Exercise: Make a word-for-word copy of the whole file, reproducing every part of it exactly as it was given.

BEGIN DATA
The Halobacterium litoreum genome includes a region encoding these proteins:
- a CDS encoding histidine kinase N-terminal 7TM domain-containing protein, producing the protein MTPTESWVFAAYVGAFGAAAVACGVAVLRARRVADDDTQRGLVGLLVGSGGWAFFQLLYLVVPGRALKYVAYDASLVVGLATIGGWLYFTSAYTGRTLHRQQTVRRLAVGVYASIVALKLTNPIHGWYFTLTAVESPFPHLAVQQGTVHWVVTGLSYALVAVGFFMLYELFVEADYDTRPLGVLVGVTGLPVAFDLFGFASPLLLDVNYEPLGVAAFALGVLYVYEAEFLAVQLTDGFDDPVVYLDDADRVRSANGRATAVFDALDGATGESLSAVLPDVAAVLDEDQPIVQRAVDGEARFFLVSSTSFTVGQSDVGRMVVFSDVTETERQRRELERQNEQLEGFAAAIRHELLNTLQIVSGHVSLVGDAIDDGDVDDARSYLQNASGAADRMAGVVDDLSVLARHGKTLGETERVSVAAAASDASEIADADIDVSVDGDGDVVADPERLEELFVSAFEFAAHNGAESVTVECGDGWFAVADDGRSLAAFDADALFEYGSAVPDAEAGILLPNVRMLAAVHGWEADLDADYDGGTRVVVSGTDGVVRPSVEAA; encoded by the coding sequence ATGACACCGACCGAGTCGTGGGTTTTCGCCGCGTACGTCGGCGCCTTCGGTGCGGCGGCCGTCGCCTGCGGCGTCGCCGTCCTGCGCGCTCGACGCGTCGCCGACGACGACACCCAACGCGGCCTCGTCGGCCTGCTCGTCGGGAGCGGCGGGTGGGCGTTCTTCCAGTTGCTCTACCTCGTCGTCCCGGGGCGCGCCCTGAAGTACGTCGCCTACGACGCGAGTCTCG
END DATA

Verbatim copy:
The Halobacterium litoreum genome includes a region encoding these proteins:
- a CDS encoding histidine kinase N-terminal 7TM domain-containing protein, producing the protein MTPTESWVFAAYVGAFGAAAVACGVAVLRARRVADDDTQRGLVGLLVGSGGWAFFQLLYLVVPGRALKYVAYDASLVVGLATIGGWLYFTSAYTGRTLHRQQTVRRLAVGVYASIVALKLTNPIHGWYFTLTAVESPFPHLAVQQGTVHWVVTGLSYALVAVGFFMLYELFVEADYDTRPLGVLVGVTGLPVAFDLFGFASPLLLDVNYEPLGVAAFALGVLYVYEAEFLAVQLTDGFDDPVVYLDDADRVRSANGRATAVFDALDGATGESLSAVLPDVAAVLDEDQPIVQRAVDGEARFFLVSSTSFTVGQSDVGRMVVFSDVTETERQRRELERQNEQLEGFAAAIRHELLNTLQIVSGHVSLVGDAIDDGDVDDARSYLQNASGAADRMAGVVDDLSVLARHGKTLGETERVSVAAAASDASEIADADIDVSVDGDGDVVADPERLEELFVSAFEFAAHNGAESVTVECGDGWFAVADDGRSLAAFDADALFEYGSAVPDAEAGILLPNVRMLAAVHGWEADLDADYDGGTRVVVSGTDGVVRPSVEAA; encoded by the coding sequence ATGACACCGACCGAGTCGTGGGTTTTCGCCGCGTACGTCGGCGCCTTCGGTGCGGCGGCCGTCGCCTGCGGCGTCGCCGTCCTGCGCGCTCGACGCGTCGCCGACGACGACACCCAACGCGGCCTCGTCGGCCTGCTCGTCGGGAGCGGCGGGTGGGCGTTCTTCCAGTTGCTCTACCTCGTCGTCCCGGGGCGCGCCCTGAAGTACGTCGCCTACGACGCGAGTCTCG